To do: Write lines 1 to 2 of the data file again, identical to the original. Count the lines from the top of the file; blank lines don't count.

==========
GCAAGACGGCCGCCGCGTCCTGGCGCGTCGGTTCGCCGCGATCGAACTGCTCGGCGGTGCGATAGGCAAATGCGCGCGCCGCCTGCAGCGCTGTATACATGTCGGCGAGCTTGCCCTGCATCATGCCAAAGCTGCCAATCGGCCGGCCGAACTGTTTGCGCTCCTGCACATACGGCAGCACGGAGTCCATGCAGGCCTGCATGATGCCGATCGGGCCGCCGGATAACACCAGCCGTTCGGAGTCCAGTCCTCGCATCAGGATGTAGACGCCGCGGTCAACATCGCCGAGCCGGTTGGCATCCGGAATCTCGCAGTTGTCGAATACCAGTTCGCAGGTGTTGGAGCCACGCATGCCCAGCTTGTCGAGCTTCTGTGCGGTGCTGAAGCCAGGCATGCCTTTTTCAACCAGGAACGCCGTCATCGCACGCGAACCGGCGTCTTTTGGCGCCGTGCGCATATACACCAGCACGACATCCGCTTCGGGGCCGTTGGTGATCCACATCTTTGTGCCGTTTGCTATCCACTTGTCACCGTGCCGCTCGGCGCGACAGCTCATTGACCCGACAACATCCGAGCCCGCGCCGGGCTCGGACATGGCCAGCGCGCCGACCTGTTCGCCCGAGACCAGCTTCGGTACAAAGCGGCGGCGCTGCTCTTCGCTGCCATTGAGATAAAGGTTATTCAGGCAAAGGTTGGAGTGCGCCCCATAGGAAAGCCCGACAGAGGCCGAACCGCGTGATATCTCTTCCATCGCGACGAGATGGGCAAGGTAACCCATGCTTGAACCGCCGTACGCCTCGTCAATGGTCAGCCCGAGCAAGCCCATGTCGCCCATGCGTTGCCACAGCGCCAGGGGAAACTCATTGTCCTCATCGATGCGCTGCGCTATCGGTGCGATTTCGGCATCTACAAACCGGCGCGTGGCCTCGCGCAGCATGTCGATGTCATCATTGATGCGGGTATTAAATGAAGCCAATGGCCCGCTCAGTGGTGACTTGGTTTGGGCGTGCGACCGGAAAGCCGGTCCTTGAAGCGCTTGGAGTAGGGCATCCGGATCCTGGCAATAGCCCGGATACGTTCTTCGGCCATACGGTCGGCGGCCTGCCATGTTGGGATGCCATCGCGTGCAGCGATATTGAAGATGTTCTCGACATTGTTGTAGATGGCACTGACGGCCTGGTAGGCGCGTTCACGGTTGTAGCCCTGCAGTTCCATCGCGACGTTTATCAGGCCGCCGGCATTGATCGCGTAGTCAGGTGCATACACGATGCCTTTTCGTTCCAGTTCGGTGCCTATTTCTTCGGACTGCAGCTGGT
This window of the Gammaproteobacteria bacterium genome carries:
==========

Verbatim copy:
GCAAGACGGCCGCCGCGTCCTGGCGCGTCGGTTCGCCGCGATCGAACTGCTCGGCGGTGCGATAGGCAAATGCGCGCGCCGCCTGCAGCGCTGTATACATGTCGGCGAGCTTGCCCTGCATCATGCCAAAGCTGCCAATCGGCCGGCCGAACTGTTTGCGCTCCTGCACATACGGCAGCACGGAGTCCATGCAGGCCTGCATGATGCCGATCGGGCCGCCGGATAACACCAGCCGTTCGGAGTCCAGTCCTCGCATCAGGATGTAGACGCCGCGGTCAACATCGCCGAGCCGGTTGGCATCCGGAATCTCGCAGTTGTCGAATACCAGTTCGCAGGTGTTGGAGCCACGCATGCCCAGCTTGTCGAGCTTCTGTGCGGTGCTGAAGCCAGGCATGCCTTTTTCAACCAGGAACGCCGTCATCGCACGCGAACCGGCGTCTTTTGGCGCCGTGCGCATATACACCAGCACGACATCCGCTTCGGGGCCGTTGGTGATCCACATCTTTGTGCCGTTTGCTATCCACTTGTCACCGTGCCGCTCGGCGCGACAGCTCATTGACCCGACAACATCCGAGCCCGCGCCGGGCTCGGACATGGCCAGCGCGCCGACCTGTTCGCCCGAGACCAGCTTCGGTACAAAGCGGCGGCGCTGCTCTTCGCTGCCATTGAGATAAAGGTTATTCAGGCAAAGGTTGGAGTGCGCCCCATAGGAAAGCCCGACAGAGGCCGAACCGCGTGATATCTCTTCCATCGCGACGAGATGGGCAAGGTAACCCATGCTTGAACCGCCGTACGCCTCGTCAATGGTCAGCCCGAGCAAGCCCATGTCGCCCATGCGTTGCCACAGCGCCAGGGGAAACTCATTGTCCTCATCGATGCGCTGCGCTATCGGTGCGATTTCGGCATCTACAAACCGGCGCGTGGCCTCGCGCAGCATGTCGATGTCATCATTGATGCGGGTATTAAATGAAGCCAATGGCCCGCTCAGTGGTGACTTGGTTTGGGCGTGCGACCGGAAAGCCGGTCCTTGAAGCGCTTGGAGTAGGGCATCCGGATCCTGGCAATAGCCCGGATACGTTCTTCGGCCATACGGTCGGCGGCCTGCCATGTTGGGATGCCATCGCGTGCAGCGATATTGAAGATGTTCTCGACATTGTTGTAGATGGCACTGACGGCCTGGTAGGCGCGTTCACGGTTGTAGCCCTGCAGTTCCATCGCGACGTTTATCAGGCCGCCGGCATTGATCGCGTAGTCAGGTGCATACACGATGCCTTTTCGTTCCAGTTCGGTGCCTATTTCTTCGGACTGCAGCTGGT
This window of the Gammaproteobacteria bacterium genome carries: